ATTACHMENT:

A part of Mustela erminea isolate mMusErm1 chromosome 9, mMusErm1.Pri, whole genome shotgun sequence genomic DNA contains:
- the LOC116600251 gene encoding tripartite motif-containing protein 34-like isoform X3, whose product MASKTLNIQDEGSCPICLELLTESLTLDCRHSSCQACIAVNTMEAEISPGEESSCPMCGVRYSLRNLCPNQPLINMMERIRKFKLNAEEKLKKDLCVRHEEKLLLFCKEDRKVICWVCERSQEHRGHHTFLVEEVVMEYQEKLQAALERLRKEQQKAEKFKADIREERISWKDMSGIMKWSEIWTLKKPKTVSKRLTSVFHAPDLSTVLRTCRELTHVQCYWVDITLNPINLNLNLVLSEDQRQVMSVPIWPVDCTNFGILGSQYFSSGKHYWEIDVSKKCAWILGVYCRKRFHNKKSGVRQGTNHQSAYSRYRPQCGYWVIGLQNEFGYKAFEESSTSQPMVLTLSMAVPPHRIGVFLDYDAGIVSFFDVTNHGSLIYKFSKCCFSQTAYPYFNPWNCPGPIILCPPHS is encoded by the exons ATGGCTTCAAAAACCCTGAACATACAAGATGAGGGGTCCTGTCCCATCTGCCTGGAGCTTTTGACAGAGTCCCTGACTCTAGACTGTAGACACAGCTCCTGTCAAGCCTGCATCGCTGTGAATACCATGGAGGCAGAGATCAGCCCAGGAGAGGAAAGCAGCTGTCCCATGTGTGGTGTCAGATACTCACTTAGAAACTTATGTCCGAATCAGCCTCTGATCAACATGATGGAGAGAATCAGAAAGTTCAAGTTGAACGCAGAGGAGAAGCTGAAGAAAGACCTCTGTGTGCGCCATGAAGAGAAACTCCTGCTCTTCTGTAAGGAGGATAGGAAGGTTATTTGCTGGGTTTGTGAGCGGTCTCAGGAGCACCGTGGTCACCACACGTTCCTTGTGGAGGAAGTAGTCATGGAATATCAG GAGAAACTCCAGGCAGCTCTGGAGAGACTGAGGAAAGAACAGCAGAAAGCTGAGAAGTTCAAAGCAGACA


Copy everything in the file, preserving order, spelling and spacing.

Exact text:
A part of Mustela erminea isolate mMusErm1 chromosome 9, mMusErm1.Pri, whole genome shotgun sequence genomic DNA contains:
- the LOC116600251 gene encoding tripartite motif-containing protein 34-like isoform X3, whose product MASKTLNIQDEGSCPICLELLTESLTLDCRHSSCQACIAVNTMEAEISPGEESSCPMCGVRYSLRNLCPNQPLINMMERIRKFKLNAEEKLKKDLCVRHEEKLLLFCKEDRKVICWVCERSQEHRGHHTFLVEEVVMEYQEKLQAALERLRKEQQKAEKFKADIREERISWKDMSGIMKWSEIWTLKKPKTVSKRLTSVFHAPDLSTVLRTCRELTHVQCYWVDITLNPINLNLNLVLSEDQRQVMSVPIWPVDCTNFGILGSQYFSSGKHYWEIDVSKKCAWILGVYCRKRFHNKKSGVRQGTNHQSAYSRYRPQCGYWVIGLQNEFGYKAFEESSTSQPMVLTLSMAVPPHRIGVFLDYDAGIVSFFDVTNHGSLIYKFSKCCFSQTAYPYFNPWNCPGPIILCPPHS is encoded by the exons ATGGCTTCAAAAACCCTGAACATACAAGATGAGGGGTCCTGTCCCATCTGCCTGGAGCTTTTGACAGAGTCCCTGACTCTAGACTGTAGACACAGCTCCTGTCAAGCCTGCATCGCTGTGAATACCATGGAGGCAGAGATCAGCCCAGGAGAGGAAAGCAGCTGTCCCATGTGTGGTGTCAGATACTCACTTAGAAACTTATGTCCGAATCAGCCTCTGATCAACATGATGGAGAGAATCAGAAAGTTCAAGTTGAACGCAGAGGAGAAGCTGAAGAAAGACCTCTGTGTGCGCCATGAAGAGAAACTCCTGCTCTTCTGTAAGGAGGATAGGAAGGTTATTTGCTGGGTTTGTGAGCGGTCTCAGGAGCACCGTGGTCACCACACGTTCCTTGTGGAGGAAGTAGTCATGGAATATCAG GAGAAACTCCAGGCAGCTCTGGAGAGACTGAGGAAAGAACAGCAGAAAGCTGAGAAGTTCAAAGCAGACA